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Interview: Photographer Baron Wolman on The Rolling Stone Years

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Only one person can lay claim to being Rolling Stone magazine’s first chief photographer — and his name is Baron Wolman. From 1967 to 1970, Wolman captured some of the most iconic images of musicians that graced the magazine’s pages. This August marks the release of The Rolling Stone Years, a collection of Wolman’s photographs from those three years, described by publisher Omnibus Press as consisting of “many … images from the late sixties and early seventies [that] have become iconic shots from rock’s most fertile era.” In addition to his amazing photos, Wolman writes a substantial amount about the early days of the influential magazine as well as his experiences photographing musical greats of the late 1960s/early 1970s.

At one point in the book, you express your preference to shoot in natural light. What is the appeal of using that kind of light for your photos? 

Natural light is just that.  “Natural.”  Nothing artificial about it.  What you see in the photo is what I saw when I took the picture.  For the most part, flash disturbs the subject and ruins the intimacy of the moment…

What was more challenging to do, decide which pictures to run in the book or writing the text to accompany the pictures? 

Both were challenging in the best sense of the word, not to mention the locales where the challenge was met: Paris, Santa Fe, Bangkok.  I wanted to add some international “spice” to the process.

Some of your subjects died far too young, how hard was it to look at those pictures? 

Not easy, of course.  Wondering how their lives would have evolved had they had the opportunity, sad for such talent ended before it had a chance to soar, remembering the moments we shared.

How long had you been pursuing photography before you discovered the key to establishing a rapport with your subjects — was it during your Intelligence Corps days? 

I always enjoyed photographing people.  I quickly discovered that I could literally watch the tension dissolve as I talked with the subject about him/herself, showed some honest, not feigned, interest.  Tip: always listen!

Years ago, when photographing The Who in concert, you were inspired to do a portrait of a smoke canister. Can you walk readers through your decision to photograph the smoke canister? 

Intuitive reaction.  Marveled at the “entertainment component” of the smoke itself, saw the used canister on the stage after the band left, figured it was a interesting memento of my first live concert shoot, tossed it into my camera bag and brought it home with me then did a studio “portrait” of the little guy.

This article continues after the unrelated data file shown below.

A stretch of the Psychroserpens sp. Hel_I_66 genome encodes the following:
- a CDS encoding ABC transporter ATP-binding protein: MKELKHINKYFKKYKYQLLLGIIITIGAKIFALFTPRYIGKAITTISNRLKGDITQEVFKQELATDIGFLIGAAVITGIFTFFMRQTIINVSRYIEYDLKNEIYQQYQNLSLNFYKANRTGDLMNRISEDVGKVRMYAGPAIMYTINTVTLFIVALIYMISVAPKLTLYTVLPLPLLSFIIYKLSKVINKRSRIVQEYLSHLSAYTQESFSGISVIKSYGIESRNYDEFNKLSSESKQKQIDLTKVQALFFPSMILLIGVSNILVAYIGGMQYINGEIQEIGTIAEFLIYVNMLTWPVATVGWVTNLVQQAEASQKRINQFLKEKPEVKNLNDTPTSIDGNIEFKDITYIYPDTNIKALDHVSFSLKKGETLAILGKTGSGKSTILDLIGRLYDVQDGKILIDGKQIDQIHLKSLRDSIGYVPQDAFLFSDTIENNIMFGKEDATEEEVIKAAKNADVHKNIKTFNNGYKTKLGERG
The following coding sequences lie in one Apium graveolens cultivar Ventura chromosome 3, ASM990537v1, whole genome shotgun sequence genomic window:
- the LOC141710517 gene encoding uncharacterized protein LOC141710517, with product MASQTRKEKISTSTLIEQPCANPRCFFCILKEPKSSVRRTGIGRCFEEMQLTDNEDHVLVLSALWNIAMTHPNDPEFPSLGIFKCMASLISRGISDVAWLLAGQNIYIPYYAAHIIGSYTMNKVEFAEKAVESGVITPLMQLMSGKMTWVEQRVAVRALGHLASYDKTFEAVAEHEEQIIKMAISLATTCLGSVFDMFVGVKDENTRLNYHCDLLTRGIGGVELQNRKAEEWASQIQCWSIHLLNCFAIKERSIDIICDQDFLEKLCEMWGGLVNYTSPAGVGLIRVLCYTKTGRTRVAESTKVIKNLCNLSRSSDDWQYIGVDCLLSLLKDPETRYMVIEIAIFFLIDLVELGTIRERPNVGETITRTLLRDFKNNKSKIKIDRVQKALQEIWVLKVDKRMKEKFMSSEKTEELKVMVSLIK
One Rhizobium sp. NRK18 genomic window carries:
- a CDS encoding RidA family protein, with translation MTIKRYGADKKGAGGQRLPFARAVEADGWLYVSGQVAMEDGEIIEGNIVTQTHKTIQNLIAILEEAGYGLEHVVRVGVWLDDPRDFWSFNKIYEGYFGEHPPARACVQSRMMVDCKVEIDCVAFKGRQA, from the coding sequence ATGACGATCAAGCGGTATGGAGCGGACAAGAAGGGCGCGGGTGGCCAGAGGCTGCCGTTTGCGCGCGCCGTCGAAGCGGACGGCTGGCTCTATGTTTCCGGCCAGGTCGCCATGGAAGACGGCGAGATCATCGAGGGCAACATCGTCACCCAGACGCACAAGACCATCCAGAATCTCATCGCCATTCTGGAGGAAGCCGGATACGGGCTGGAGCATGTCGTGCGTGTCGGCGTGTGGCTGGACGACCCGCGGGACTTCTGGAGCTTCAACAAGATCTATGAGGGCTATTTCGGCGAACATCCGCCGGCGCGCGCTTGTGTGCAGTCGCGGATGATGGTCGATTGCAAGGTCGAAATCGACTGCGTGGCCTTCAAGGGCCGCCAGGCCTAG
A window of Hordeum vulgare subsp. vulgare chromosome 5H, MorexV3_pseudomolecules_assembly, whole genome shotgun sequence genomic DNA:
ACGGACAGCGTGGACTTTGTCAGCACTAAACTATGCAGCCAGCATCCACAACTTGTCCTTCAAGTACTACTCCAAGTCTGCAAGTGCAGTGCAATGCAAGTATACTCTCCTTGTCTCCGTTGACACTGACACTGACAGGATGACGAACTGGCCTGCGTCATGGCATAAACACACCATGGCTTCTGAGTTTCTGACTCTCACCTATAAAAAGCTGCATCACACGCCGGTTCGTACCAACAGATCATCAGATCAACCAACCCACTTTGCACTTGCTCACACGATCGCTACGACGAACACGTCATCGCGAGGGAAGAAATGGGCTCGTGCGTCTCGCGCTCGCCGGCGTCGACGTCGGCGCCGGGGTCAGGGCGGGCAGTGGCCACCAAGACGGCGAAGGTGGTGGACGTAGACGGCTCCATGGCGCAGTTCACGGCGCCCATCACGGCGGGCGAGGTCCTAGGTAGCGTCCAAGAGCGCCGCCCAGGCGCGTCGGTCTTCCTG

There’s a section of the book devoted to Groupies. I appreciated the fact that you provided updates on some of the women, did that demand some research on your part — or had you stayed in contact with them? 

I’ve stayed in touch with some of them and several of those have stayed in touch with many of the others.  It’s like a “groupie alumni society.”

How important was it to you to include the National Guard helicopter shot in the Woodstock coverage — and to be able to discuss the historical significance when juxtaposed with Vietnam (in the book)? 

As I said, I was deeply moved by the cooperation between the two previously warring ideologies.  I want to reflect that we were all members of the same nation, that working with one another took much less energy than pushing against one another AND it was mutually beneficial.  Truth be known, seeing those young people work together literally brought tears to my eyes.  It somehow embodied in a single photo the dream of the counterculture, namely, that we could, in fact, change the world for the better by loving rather than fighting.

How proud are you of your association with the early days of Rolling Stone magazine? 

Extraordinarily so.  I continue to admire the magazine, continue to admire Jann’s leadership, continue to feel that America without Rolling Stone would be less aware of what’s really going on in our country.   Add to that the idea that I will forever be remembered as the one and only “first chief photographer” of what has become one of the most significant American publications – that idea is both humbling and, to coin a phrase from the popular vernacular, “awesome.”

Years ago, when you were photographing Steven Tyler, he extended his middle finger in your general direction. When moments like that happen, does it almost rattle you from taking the shot you want? 

Na, it always gave me a giggle – I can tell when it’s done in jest and when it says “Get the hello outta here.”  I don’t even remember a moment when I was chased off the stage…

How important was it to you to get include some of your aerial photo work in the book? 

My aerial work is very important to me but most people don’t even know about it.  The shot of the Oakland Coliseum is in the book not to show that I took aerial photos but to give a sense of how small, intimate, free concerts in Golden Gate Park quickly morphed into the mega-stadium concerts with which we’re not familiar.

What was the biggest logistical challenge in collecting the content for this book? 

Clearing the cobwebs from my brain…

Anything you’d like to discuss that I neglected to ask you about? 

I am often asked, “What was it like to have lived during the sixties?”  One of the several purposes of this book is to answer that question, to provide a small window through which future generations can look back and get a glimpse of the incredible time I was privileged to experience.  And, of course, to provide those who were there a memento, pictures to show their children and beyond, pictures to help them tell their own Sixties stories.

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